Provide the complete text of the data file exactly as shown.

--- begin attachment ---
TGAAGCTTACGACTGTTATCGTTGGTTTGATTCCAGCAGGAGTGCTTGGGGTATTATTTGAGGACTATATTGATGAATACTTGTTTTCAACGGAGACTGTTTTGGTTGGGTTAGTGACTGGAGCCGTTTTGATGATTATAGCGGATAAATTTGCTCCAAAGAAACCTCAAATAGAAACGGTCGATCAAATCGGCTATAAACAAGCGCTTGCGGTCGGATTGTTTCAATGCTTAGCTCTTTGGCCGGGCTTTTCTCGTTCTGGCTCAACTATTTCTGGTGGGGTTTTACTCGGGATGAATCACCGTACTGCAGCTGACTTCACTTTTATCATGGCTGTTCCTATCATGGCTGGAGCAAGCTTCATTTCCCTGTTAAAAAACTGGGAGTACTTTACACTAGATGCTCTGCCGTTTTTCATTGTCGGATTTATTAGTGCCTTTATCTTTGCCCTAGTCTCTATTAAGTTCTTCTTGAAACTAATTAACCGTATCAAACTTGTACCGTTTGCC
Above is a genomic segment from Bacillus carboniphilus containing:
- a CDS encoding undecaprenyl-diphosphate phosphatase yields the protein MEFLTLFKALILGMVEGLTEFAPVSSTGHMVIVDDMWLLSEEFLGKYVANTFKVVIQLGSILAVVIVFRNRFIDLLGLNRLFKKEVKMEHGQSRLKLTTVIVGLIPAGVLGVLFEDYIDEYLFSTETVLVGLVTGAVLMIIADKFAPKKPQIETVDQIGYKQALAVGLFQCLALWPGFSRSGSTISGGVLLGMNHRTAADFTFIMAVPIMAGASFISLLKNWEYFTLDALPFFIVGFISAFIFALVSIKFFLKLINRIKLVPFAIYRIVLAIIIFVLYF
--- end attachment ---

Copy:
TGAAGCTTACGACTGTTATCGTTGGTTTGATTCCAGCAGGAGTGCTTGGGGTATTATTTGAGGACTATATTGATGAATACTTGTTTTCAACGGAGACTGTTTTGGTTGGGTTAGTGACTGGAGCCGTTTTGATGATTATAGCGGATAAATTTGCTCCAAAGAAACCTCAAATAGAAACGGTCGATCAAATCGGCTATAAACAAGCGCTTGCGGTCGGATTGTTTCAATGCTTAGCTCTTTGGCCGGGCTTTTCTCGTTCTGGCTCAACTATTTCTGGTGGGGTTTTACTCGGGATGAATCACCGTACTGCAGCTGACTTCACTTTTATCATGGCTGTTCCTATCATGGCTGGAGCAAGCTTCATTTCCCTGTTAAAAAACTGGGAGTACTTTACACTAGATGCTCTGCCGTTTTTCATTGTCGGATTTATTAGTGCCTTTATCTTTGCCCTAGTCTCTATTAAGTTCTTCTTGAAACTAATTAACCGTATCAAACTTGTACCGTTTGCC
Above is a genomic segment from Bacillus carboniphilus containing:
- a CDS encoding undecaprenyl-diphosphate phosphatase yields the protein MEFLTLFKALILGMVEGLTEFAPVSSTGHMVIVDDMWLLSEEFLGKYVANTFKVVIQLGSILAVVIVFRNRFIDLLGLNRLFKKEVKMEHGQSRLKLTTVIVGLIPAGVLGVLFEDYIDEYLFSTETVLVGLVTGAVLMIIADKFAPKKPQIETVDQIGYKQALAVGLFQCLALWPGFSRSGSTISGGVLLGMNHRTAADFTFIMAVPIMAGASFISLLKNWEYFTLDALPFFIVGFISAFIFALVSIKFFLKLINRIKLVPFAIYRIVLAIIIFVLYF